A several weeks ago, Peter from Lutheran Church of Hope emailed me a picture of their brand new Dell md3000i iSCSI array with its angry light on. For those of you who don’t know, an md3000i is a fancy box with a bunch of hard drives in it and has redundant everything. This thing is well built, redundant drives, power supplies, even a redundant raid controller and everything is hot swappable. When I heard that it was angry, I wasn’t too worried everything was up and running, they just lost redundancy of one the raid controllers. I told Peter that he should open a ticket with Dell and they would get him fixed up. They have 4 hour support and a new part showed up a couple hours later via courier: Impressive!
I hadn’t heard anything else from Peter until about 5pm when he wrote to tell me that there were now 3 technicians working on the array and they will be performing a ‘syswipe’ to resuscitate the array. A syswipe is where they completely reformat (wipe) the operating system, reload it and rebuild the configuration. They said that the 7 terabytes of data would be fine.
When arriving on the scene at about 7pm that Wednesday, I learned that the array said it was happy, but the Citrix Xenserver couldn’t see its 5 storage repositories that get served up from the array. We worked on trying to get the xenserver to talk to the array for about another 3 hours. We could get it to see the LUNs (logical unit numbers), but when it looked for the data, it stated that there was no data present. In fact, manually using fdisk, we didn’t even see partitions. It was like we were starting with fresh, blank volumes. We left for the evening with Dell scouring the support information to see if they could find any flaw with the way the syswipe was performed and they would call when they came to a determination.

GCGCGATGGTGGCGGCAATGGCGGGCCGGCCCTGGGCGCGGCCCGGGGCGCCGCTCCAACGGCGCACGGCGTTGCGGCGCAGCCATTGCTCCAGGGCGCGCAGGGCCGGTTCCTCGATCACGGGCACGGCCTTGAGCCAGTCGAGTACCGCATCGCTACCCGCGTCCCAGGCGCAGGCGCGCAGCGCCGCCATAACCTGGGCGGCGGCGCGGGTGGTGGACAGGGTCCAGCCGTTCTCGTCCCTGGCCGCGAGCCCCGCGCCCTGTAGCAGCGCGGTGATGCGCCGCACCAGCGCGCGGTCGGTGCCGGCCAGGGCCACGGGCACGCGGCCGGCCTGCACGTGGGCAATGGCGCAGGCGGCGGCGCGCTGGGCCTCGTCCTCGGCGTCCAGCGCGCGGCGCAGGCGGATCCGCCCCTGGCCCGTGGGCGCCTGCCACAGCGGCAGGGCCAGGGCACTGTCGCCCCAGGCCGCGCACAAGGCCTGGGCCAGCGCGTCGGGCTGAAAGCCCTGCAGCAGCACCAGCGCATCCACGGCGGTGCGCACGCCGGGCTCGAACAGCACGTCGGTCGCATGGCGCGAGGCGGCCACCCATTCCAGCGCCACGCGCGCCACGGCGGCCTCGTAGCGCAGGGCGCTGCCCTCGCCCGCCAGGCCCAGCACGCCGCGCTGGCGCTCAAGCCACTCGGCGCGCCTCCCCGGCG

At about 2am, Dell called and we conferenced myself, Peter, and about 3 or 4 people from Dell’s side. The news wasn’t good. They couldn’t find anything wrong with disk alignment or configuration that would lead them to believe that they did anything wrong and they were convinced that the xenserver was to blame for the missing data. I was dumbfounded. I couldn’t believe what I was hearing. They basically told me that this was now a Citrix support issue and they were basically done. Trying to stay calm, we decided to hang it up for the evening and get some rest.
Thursday was a bust for continuing on recovery with Peter and myself, but on Friday, I started to research the log of commands that Dell performed on the array for the syswipe. From the documentation I found, there are 2 types of commands you can perform: create commands, and recover commands. Guess what Dell ran. Both. On the inside, I was getting pretty steamed. Convinced that Dell blew away the data, I was formulating my argument of what Dell was going to do to rectify the situation.
Two days ago, we had an error on our array saying that we lost some redundant capability and were up and running and now we were at complete dataloss at the hands of Dell. Peter had a feeling that we weren’t going to be able to recover the data, but I *KNEW* the data was GONE.
At this point, we both let the project chill for about a day. We started talking about possible scenarios for data recovery with going back to the old array we had just replaced, but since the new backup procedure wasn’t in place yet, there would certainly be things missing.